Last Sunday I went to the 11:00 a.m. Mass at St. Paul’s Basilica near Queen and Parliament Streets in Toronto. (Full disclosure: I did the music for that Mass around thirty years ago, before its status was elevated from Church to Basilica, and I have a soft spot for it.)
St. Paul’s is the oldest Catholic parish in Toronto, and the church was built long before the advent of what am most charitably be described as modern architecture – thank God! And that’s part of the reason that it is, in my estimation, the most beautiful church I have ever seen in Toronto.
Here are some pictures that I took with my iPhone. The first is taken from the back of the church looking towards the chancel:
This is a closer look at the chancel:
On the wall behind the marble altar is a life-sized painting of the Last Supper, and on the inside of the dome above that is the conversion of St. Paul on the road to Damascus. On the high vaulted ceiling running the full length of the church are frescoes of scenes from the life of St. Paul.
Here is the pipe organ in the organ loft at the back of the church:
It’s an old tracker organ (for those of you are aware of such distinctions) and it sounds gorgeous. It made me feel like being an organist again.
This is one of the four confessionals:
I suppose that means that the builders anticipated occasions when four priests would hear confession simultaneously – something I have not seen, but that was a different age, and there is something about St. Paul’s that inspires all forms of reverence, including confession. I felt the urge to go in even though I knew there was no priest.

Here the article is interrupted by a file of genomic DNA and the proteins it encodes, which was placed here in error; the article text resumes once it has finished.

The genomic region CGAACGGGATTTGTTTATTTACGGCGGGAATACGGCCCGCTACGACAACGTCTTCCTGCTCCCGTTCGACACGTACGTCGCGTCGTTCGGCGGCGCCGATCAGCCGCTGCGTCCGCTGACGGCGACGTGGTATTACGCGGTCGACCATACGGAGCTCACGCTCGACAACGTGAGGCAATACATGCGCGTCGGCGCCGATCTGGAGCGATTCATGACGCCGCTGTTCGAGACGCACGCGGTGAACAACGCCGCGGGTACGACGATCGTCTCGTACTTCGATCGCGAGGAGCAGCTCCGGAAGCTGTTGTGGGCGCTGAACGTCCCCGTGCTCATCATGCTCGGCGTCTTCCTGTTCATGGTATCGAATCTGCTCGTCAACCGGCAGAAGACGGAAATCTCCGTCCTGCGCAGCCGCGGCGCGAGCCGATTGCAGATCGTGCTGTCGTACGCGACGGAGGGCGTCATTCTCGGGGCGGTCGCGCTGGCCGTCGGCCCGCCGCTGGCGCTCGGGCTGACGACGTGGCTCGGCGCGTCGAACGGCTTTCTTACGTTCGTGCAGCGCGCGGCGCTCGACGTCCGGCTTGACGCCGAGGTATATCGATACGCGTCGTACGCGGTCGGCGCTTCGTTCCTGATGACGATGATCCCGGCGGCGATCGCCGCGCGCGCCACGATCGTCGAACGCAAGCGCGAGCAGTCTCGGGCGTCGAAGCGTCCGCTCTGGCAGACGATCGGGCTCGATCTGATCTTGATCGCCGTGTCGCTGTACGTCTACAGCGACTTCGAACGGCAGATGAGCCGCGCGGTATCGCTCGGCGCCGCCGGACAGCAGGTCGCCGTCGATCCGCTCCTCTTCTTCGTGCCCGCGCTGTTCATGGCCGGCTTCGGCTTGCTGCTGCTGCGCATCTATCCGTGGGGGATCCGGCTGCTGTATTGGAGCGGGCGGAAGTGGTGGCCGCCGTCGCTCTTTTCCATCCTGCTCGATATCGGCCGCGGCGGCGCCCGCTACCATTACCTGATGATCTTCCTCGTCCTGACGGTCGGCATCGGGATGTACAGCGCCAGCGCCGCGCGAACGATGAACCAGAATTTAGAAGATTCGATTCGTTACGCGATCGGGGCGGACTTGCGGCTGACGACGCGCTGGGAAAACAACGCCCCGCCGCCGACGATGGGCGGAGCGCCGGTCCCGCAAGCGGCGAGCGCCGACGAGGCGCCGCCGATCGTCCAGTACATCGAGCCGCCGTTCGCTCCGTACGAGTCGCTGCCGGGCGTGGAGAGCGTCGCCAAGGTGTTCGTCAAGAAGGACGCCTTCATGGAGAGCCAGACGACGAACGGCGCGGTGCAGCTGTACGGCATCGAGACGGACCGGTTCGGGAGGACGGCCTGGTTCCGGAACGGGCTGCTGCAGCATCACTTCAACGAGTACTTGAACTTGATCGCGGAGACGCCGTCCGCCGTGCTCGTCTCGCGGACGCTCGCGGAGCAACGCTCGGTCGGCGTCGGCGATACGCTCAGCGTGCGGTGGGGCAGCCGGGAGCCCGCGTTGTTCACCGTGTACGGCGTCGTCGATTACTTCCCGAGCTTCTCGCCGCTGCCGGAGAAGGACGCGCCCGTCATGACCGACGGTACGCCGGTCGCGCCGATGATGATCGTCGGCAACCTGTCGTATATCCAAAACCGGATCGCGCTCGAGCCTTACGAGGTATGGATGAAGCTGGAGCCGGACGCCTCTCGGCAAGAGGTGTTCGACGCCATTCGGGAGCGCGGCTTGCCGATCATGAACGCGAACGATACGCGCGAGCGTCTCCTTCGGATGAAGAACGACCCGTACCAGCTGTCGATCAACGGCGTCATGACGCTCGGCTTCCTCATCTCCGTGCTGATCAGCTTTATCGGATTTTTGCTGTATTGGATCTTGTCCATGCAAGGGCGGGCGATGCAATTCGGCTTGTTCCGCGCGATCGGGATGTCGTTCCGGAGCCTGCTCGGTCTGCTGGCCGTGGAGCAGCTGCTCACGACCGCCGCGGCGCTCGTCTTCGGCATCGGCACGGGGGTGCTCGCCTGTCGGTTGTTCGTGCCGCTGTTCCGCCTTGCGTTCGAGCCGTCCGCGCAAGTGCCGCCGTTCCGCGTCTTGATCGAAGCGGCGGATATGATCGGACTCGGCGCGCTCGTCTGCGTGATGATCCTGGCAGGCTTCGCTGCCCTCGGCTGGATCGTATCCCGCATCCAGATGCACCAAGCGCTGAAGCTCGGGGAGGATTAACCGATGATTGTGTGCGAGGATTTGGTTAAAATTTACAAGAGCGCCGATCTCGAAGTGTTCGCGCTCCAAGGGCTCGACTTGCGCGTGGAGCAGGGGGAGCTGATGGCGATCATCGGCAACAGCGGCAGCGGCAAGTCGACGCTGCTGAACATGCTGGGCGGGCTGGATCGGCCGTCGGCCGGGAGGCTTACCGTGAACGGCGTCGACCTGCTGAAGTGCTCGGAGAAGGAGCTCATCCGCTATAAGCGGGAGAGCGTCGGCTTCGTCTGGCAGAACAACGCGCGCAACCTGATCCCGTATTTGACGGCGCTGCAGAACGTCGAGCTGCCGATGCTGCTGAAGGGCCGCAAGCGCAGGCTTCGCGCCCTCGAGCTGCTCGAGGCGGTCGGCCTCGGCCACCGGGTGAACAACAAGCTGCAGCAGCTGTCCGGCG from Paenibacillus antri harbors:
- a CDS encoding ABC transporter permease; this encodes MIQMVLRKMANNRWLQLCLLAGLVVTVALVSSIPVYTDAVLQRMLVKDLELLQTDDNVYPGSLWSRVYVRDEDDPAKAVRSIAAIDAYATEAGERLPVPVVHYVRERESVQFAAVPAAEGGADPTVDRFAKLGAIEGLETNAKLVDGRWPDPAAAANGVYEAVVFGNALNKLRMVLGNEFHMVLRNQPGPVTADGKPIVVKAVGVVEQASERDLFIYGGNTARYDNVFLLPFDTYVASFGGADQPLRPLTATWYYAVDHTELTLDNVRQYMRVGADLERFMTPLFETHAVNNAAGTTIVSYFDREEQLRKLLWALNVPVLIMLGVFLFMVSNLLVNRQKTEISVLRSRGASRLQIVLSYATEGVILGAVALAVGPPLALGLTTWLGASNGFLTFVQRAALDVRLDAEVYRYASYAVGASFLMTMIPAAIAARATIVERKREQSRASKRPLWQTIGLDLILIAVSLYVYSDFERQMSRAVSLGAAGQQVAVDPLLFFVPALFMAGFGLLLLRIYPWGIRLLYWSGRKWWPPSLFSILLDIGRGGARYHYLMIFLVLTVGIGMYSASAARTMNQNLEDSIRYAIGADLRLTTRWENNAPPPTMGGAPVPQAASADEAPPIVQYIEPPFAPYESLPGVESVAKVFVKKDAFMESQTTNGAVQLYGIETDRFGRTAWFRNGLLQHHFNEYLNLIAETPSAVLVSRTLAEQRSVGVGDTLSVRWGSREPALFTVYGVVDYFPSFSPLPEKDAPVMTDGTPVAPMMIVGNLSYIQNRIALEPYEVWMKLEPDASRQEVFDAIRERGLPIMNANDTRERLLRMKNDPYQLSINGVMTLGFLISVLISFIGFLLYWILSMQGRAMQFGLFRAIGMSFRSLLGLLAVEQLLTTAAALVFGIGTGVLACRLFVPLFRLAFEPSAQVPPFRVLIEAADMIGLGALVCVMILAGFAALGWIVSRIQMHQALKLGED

But it is the statue in this picture, near one of the entrances, that hit me the most:
If you look closely, you will see the wound on the figure’s outstretched hand – the beggar is Christ. For me, it is the focal point of the church.
St. Paul’s is located in one of the poorest neighbourhoods of Toronto. There are lots of beggars and homeless people near Queen and Parliament, and there is much scriptural support for seeing, in them, the face of Christ, including the often quoted passage in Matthew where Jesus says of them, “Inasmuch as ye have done it unto the least of these my brethren, ye have done it unto me.” And while the words of Mother Teresa are not scripture, they certainly echo its sentiment when she says of her work with the poor and the dying, “Every day I see Jesus Christ in all his distressing disguises.”
Along with the wonderful work that St. Paul’s (and the Little Brothers of the Good Shepherd, across the street) are doing for the poorest of the poor in Toronto, there is a wonderful, almost scriptural irony at work in that beautiful church:
St. Paul’s was built when the demographics of the reighbourhood were different: incomes have fallen (to understate the fact to the point of euphemism), and there has been little in the way of gentrification since then (as there has been in, say, Parkdale). So now, people of the most limited means are worshiping in a church that is one of the most beautiful in the city. If we were talking about housing, it would be like a families on welfare living in palaces.
And so, through changing demographics, at St. Paul’s, the last really have become first; the meek have inherited the earth, at least in terms of their place of worship.
While it is a dangerous enterprise to presume to know the mind of God (which should, but does not, stop some people), I picture Jesus approving of the arrangement, given his love for the poor and for people without pretensions, whom He called “the salt of the Earth”.
I have no idea what the demographics of Heaven will look like, but after a Mass at St. Paul’s, I do have some inkling as to the architecture, and even more importantly, the spirit that will fill it.